No more than five minutes later, Holmes' shovel clanked against a large rock. He dug with a hand scratcher to reveal the outlines of a boulder approximately twelve by eighteen by ten inches. Holmes used a pry bar to extract the rock from the surrounding debris. The boulder was mostly covered with clay and dirt, but enough green peeked through to confirm that it was well covered with pyromorphite. Holmes hefted the fifty pound rock up to Greene for cleaning and evaluation. Too big to fit into the water bucket, Greene poured water on the rock and tried brushing it. Under the dirt was more green color and more of the sticky clay, which the brush wouldn't budge. Holmes clambered out of the hole and hefted the rock down to the river to clean. Even the running water wouldn't wash away the clay, so Holmes left the piece to soak. The diggers returned to work, unaware of the significance of what they had found.

About 5 PM Holmes and Greene quit digging and began carrying their finds (four full five gallon buckets plus the fifty pound boulder) out to the car. The size and weight of the boulder meant that it required a separate trip. Greene balanced it on his shoulder and waded across the knee-deep Manhan River - the first of five such crossings needed to get the day's finds safely to the far bank.

If finding the boulder had been unremarkable, it was the opposite when the collectors unloaded at Greene's home. They immediately rushed the two good pyromorphite pieces to an outside faucet for a thorough cleaning. The neighbors were no doubt bewildered by the whoops of surprise and delight with which Holmes and Greene greeted the emerging crystals. As the jet of water from the hose washed away the sticky pocket clay (possibly another mineral species that could be added to the list of species from Loudville if properly identified), the underlying pyromorphite gradually emerged. Both the small triangular piece and nearly the entire boulder were literally covered with pyromorphite crystals up to five millimeters long! The boulder was truly fabulous - generously coated with sharp, emerald-green crystals that sprouted like broccoli buds from the white quartz surface. Even then, as they exclaimed over the rich color, density of coverage, and sharpness of the crystals, they had no inkling that this would prove to be the best pyromorphite ever found at Loudville!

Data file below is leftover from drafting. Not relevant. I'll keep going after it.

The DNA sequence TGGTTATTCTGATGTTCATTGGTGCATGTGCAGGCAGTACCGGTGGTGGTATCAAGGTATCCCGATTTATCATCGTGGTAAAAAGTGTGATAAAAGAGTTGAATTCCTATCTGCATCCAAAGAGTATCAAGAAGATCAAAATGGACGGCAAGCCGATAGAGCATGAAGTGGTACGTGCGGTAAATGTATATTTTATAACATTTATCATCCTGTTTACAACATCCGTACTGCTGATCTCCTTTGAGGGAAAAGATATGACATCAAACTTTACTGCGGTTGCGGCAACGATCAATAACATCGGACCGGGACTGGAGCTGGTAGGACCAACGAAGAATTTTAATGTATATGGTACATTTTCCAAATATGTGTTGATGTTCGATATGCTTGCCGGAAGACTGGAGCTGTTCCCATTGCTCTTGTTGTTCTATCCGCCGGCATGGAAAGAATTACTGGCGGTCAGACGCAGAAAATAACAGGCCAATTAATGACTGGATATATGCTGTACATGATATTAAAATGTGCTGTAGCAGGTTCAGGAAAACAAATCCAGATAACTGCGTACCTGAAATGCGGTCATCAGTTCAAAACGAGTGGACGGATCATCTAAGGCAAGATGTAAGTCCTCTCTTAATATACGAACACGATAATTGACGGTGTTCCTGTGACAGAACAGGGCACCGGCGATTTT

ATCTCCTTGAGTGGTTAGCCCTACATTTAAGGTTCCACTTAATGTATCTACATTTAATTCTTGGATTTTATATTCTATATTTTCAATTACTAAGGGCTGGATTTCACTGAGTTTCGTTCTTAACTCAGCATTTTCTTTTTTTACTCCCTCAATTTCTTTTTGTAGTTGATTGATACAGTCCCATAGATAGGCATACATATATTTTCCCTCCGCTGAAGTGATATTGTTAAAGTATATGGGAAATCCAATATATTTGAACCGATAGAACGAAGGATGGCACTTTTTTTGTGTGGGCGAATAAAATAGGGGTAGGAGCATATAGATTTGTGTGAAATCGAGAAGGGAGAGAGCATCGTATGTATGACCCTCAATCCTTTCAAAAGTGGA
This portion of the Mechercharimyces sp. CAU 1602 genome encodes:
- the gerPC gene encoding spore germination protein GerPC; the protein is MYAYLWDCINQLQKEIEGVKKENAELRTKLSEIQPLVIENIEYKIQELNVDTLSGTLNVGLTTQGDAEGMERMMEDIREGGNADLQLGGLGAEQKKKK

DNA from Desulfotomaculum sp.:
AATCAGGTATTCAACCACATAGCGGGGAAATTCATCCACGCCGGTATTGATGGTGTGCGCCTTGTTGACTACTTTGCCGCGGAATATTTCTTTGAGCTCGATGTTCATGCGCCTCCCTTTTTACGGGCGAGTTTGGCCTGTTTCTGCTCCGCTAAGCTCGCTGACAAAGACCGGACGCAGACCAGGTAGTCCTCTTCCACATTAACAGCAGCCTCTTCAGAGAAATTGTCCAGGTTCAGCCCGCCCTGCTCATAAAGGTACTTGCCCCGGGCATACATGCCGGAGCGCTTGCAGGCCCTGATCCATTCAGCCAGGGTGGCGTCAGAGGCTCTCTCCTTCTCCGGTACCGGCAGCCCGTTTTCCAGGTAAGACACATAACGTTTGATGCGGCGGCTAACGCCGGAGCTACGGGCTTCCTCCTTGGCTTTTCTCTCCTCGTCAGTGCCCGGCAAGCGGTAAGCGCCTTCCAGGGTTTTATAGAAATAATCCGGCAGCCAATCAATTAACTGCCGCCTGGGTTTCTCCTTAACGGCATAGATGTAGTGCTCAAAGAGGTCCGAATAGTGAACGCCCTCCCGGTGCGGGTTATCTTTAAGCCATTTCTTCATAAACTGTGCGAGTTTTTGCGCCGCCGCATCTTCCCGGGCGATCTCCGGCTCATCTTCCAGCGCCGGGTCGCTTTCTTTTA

Close up view of 2.5mm Pyromorphite
crystals from the 1999 find


Most mineral collecting stories end with the finding of the specimen, but in this case the actual find was only the beginning. After a brief consultation, it was decided that Holmes would take the big boulder to clean while Greene would work on the rest of the material. Holmes' task was the more demanding. While cleaning the rock, he observed that the piece was covered on all sides but one with pyromorphite, and that the uncoated side was made up of quartz molds after calcite. However, between the uncoated side and the main portion of the rock were a series of deep, clay-filled cavities that penetrated nearly through the boulder. After the clay was hosed out, these were found to be covered with more of the rich green crystals. Holmes decided to cut through the quartz on the "dead" side of the boulder to open these pockets and expose additional crystallized areas. While it is not generally a preferred practice, he took the rock to a friend's shop to have the cuts made. The twelve inch diamond saw sliced easily through the quartz, and Holmes was able to pry off a number of outstanding large and small cabinet specimens. The remaining main body of the boulder, roughly the shape of a football but half again as large, was now covered on all sides with the richly colored pyromorphite crystals. Finally, he sawed this piece at one end so it would stand upright on its own.